2012 Dodge Charger SXT
We've driven the Hemi models of the Charger—including the SRT8, with its adrenaline-surging, 470-horse, 6.4-liter Hemi, and the punchy 370-hp R/T. And with their throbbing, burbling V-8s and sheer tire-shredding ability, they're clearly the ones most lusted after. But as we recently found out when we revisited the Charger V-6, the Charger SXT has grown into quite the smart pick—as a well-rounded sport sedan with enough luxury to rival German sedans costing twenty grand more.
Considering the V-8 models' raucous, larger-than-life performance, the feel of previous V-6 models from the driver's seat was always a little disappointing. From the overwhelmed (and underwhelming) 2.7-liter that you might have driven if you've rented a Charger, to the merely adequate 3.5-liter that many others who loved the look but were limited by monthly payment, it simply didn't provide the kick that it visually teased, in seemingly every other way possible. And with interior appointments passable, but nothing special, prior to last year, there weren't many other solid selling points for the V-6 models—other than their rear-wheel-drive roadholding and poise has always been a step ahead of front-drive rivals.
But it all started changing last year, when the Charger got a revised exterior as well as, more importantly, a redone cabin, plus Chrysler's oh-so-smooth 3.6-liter Pentastar V-6. This year the Charger takes the second step in its transformation: V-6 versions of the Charger get an all-new ZF eight-speed automatic transmission, as well as availability of UConnect Touch (it was phased in last year). And altogether, these changes finally make the V-6 SXT, which gains UConnect Touch and other upgrades, one surprisingly desirable car.
As we've reported in nearly all of its other applications, the new 3.6-liter Pentastar V-6 is one of the best V-6s in the business right now. It lacks the flat spots of some V-6s, has plenty of torque, and smoothly (not coarsely) hits its high-rev power peak.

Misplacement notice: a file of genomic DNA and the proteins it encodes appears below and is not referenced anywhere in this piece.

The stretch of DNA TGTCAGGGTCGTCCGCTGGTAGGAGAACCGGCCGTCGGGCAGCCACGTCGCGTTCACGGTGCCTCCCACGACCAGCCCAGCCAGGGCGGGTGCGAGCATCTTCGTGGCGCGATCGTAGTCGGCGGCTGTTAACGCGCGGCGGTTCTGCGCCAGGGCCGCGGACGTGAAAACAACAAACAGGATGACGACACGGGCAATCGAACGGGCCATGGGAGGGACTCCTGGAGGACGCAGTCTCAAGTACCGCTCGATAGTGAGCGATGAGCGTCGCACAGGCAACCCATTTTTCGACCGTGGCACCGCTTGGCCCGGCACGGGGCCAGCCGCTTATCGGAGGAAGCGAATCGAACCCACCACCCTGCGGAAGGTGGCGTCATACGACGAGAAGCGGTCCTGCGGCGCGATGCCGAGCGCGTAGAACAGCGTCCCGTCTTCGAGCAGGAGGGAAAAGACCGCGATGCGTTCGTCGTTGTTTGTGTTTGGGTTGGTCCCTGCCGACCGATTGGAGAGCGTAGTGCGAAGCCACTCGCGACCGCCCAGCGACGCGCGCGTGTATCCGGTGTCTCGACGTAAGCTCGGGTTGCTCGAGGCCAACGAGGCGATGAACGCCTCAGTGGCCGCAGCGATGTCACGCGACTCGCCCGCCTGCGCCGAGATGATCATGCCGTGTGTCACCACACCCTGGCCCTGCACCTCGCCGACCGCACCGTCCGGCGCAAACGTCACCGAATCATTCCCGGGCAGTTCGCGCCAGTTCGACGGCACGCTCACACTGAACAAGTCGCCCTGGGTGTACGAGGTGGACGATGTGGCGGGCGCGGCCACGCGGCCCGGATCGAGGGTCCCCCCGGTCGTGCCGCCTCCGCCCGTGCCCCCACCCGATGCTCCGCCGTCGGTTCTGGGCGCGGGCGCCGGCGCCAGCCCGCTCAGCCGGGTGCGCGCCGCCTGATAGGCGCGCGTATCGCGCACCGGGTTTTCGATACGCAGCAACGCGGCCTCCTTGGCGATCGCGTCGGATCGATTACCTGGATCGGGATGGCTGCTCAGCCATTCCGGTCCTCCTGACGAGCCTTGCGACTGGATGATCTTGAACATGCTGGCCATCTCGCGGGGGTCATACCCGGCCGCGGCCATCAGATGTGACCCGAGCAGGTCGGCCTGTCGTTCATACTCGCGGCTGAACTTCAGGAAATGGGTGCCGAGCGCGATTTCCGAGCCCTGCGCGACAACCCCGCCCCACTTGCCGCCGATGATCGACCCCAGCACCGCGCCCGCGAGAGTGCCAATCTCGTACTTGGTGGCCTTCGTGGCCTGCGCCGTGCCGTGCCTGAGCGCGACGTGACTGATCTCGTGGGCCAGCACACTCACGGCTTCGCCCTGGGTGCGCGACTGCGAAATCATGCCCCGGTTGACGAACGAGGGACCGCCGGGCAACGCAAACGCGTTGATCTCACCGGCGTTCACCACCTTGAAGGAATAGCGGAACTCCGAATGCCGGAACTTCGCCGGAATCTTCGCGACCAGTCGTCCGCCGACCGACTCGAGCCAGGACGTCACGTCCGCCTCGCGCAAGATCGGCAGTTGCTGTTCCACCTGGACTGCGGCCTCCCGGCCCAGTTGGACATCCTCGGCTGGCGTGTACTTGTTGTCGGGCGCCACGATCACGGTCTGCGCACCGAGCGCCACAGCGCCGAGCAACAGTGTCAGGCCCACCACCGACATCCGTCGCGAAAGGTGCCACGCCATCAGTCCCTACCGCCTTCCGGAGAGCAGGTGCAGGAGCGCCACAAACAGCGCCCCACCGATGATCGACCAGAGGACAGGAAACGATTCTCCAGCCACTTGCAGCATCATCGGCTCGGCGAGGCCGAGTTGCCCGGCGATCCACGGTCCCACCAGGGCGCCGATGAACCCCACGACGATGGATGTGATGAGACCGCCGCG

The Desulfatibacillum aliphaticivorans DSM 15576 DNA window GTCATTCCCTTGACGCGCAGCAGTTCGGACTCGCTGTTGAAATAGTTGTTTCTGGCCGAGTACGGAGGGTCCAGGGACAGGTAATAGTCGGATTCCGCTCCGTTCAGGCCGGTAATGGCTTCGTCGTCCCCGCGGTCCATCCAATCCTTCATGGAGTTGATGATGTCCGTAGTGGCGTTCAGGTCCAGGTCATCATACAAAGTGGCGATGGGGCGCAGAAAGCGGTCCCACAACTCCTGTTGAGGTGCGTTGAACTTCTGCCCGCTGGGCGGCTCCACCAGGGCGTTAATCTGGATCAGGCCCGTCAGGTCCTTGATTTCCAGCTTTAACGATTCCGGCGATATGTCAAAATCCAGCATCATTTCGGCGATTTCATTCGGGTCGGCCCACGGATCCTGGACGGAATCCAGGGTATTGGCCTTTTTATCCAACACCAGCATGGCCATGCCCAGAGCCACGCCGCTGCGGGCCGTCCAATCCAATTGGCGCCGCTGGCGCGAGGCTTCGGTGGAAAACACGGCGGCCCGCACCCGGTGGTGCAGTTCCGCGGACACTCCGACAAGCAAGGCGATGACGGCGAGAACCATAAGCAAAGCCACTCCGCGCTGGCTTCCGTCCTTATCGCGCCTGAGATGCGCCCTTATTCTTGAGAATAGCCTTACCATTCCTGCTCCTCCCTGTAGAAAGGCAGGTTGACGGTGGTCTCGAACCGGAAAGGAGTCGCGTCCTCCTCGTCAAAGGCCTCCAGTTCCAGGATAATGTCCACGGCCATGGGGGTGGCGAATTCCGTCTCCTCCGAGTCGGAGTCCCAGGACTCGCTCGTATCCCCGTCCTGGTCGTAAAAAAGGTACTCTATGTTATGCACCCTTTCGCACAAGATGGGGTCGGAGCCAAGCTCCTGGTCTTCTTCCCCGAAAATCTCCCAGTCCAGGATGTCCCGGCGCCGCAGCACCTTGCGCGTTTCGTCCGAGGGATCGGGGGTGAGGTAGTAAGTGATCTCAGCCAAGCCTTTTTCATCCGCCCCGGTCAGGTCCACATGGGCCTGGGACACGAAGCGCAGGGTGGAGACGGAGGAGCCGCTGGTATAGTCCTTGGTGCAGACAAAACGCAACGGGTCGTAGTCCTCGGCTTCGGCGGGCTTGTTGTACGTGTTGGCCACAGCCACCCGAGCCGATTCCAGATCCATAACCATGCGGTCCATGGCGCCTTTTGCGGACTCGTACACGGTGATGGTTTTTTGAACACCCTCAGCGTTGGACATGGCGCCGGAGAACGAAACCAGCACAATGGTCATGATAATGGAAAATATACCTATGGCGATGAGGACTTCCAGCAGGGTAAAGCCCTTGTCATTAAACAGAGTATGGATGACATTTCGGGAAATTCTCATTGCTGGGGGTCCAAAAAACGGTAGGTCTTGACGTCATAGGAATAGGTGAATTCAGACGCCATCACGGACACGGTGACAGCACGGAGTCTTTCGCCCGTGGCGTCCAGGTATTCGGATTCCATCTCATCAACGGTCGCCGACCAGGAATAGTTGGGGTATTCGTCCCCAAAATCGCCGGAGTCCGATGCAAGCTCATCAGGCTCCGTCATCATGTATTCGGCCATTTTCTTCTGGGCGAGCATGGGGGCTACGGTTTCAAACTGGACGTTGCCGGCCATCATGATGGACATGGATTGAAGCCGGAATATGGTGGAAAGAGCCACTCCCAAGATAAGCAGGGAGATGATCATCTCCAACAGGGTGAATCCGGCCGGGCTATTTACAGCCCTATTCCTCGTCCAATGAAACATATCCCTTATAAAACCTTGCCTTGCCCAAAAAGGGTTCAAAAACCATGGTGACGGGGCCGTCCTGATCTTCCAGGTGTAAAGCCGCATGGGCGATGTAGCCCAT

Finally, a smooth, sensible yin to the V-8's yang
The new eight-speed ZF automatic provides a wide span of ratios, and a deep overdrive. In eighth gear at 70 mph, the engine lopes along at a slight tick under 1,500 rpm, according to the tach—free of vibrations of protestations. From there, you can ease very slightly onto the accelerator and ease up your speed; but prod harder with your right foot and the transmission simply picks out a lower gear, without hesitation. Slam your foot down from that eighth gear cruse, and it masterfully pulls off what feels like a slight intake followed by one awesome multi-gear downshift. Before you can exhale, you're pinned back in your seat—and no, that's no exaggeration; thanks to the engine's heavy breathing in the high revs, and the transmission always ready with the right ratio, the passing power is always right there.
At least on point-and-shoot Michigan roads, we found the fancy, die-cast paddle-shifters beside the steering wheel completely unnecessary; but the once we used them, we found the transmission's responses to be just as quick. And if there's not a throttle blip on downshifts, there's something very close to it.
Chrysler says that the eight-speed automatic brings a 10 percent improvement to acceleration and a 15 percent increase in fuel economy. With that, the rear-wheel-drive version we drove earns EPA ratings of 19 mpg city, 31 highway. And in around 140 miles of rather rapid driving around the Detroit area, in cold weather, we managed about 23 mpg.